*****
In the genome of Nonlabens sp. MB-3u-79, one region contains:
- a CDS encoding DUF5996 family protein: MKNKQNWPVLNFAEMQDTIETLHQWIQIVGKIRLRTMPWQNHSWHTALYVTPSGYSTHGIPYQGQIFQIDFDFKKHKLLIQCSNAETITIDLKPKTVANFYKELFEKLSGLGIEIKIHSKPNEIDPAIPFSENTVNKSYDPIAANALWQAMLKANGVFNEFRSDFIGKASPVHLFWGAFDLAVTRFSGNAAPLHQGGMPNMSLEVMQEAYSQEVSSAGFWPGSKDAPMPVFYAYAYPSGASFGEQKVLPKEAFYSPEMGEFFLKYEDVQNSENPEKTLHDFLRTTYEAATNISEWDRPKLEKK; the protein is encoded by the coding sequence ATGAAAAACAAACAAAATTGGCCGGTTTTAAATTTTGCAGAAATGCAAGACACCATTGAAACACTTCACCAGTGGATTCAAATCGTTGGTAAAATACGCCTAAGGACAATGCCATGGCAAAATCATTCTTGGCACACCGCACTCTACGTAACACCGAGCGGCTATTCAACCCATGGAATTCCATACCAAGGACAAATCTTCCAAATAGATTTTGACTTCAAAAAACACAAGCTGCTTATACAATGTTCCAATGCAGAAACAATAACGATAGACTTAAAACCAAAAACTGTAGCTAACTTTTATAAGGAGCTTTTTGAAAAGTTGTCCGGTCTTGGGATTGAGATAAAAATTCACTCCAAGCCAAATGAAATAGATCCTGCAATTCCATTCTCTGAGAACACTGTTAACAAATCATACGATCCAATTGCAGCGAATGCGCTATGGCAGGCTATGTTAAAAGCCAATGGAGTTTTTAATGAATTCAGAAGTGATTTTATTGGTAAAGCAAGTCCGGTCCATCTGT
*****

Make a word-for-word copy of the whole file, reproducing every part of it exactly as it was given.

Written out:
In the genome of Nonlabens sp. MB-3u-79, one region contains:
- a CDS encoding DUF5996 family protein: MKNKQNWPVLNFAEMQDTIETLHQWIQIVGKIRLRTMPWQNHSWHTALYVTPSGYSTHGIPYQGQIFQIDFDFKKHKLLIQCSNAETITIDLKPKTVANFYKELFEKLSGLGIEIKIHSKPNEIDPAIPFSENTVNKSYDPIAANALWQAMLKANGVFNEFRSDFIGKASPVHLFWGAFDLAVTRFSGNAAPLHQGGMPNMSLEVMQEAYSQEVSSAGFWPGSKDAPMPVFYAYAYPSGASFGEQKVLPKEAFYSPEMGEFFLKYEDVQNSENPEKTLHDFLRTTYEAATNISEWDRPKLEKK; the protein is encoded by the coding sequence ATGAAAAACAAACAAAATTGGCCGGTTTTAAATTTTGCAGAAATGCAAGACACCATTGAAACACTTCACCAGTGGATTCAAATCGTTGGTAAAATACGCCTAAGGACAATGCCATGGCAAAATCATTCTTGGCACACCGCACTCTACGTAACACCGAGCGGCTATTCAACCCATGGAATTCCATACCAAGGACAAATCTTCCAAATAGATTTTGACTTCAAAAAACACAAGCTGCTTATACAATGTTCCAATGCAGAAACAATAACGATAGACTTAAAACCAAAAACTGTAGCTAACTTTTATAAGGAGCTTTTTGAAAAGTTGTCCGGTCTTGGGATTGAGATAAAAATTCACTCCAAGCCAAATGAAATAGATCCTGCAATTCCATTCTCTGAGAACACTGTTAACAAATCATACGATCCAATTGCAGCGAATGCGCTATGGCAGGCTATGTTAAAAGCCAATGGAGTTTTTAATGAATTCAGAAGTGATTTTATTGGTAAAGCAAGTCCGGTCCATCTGT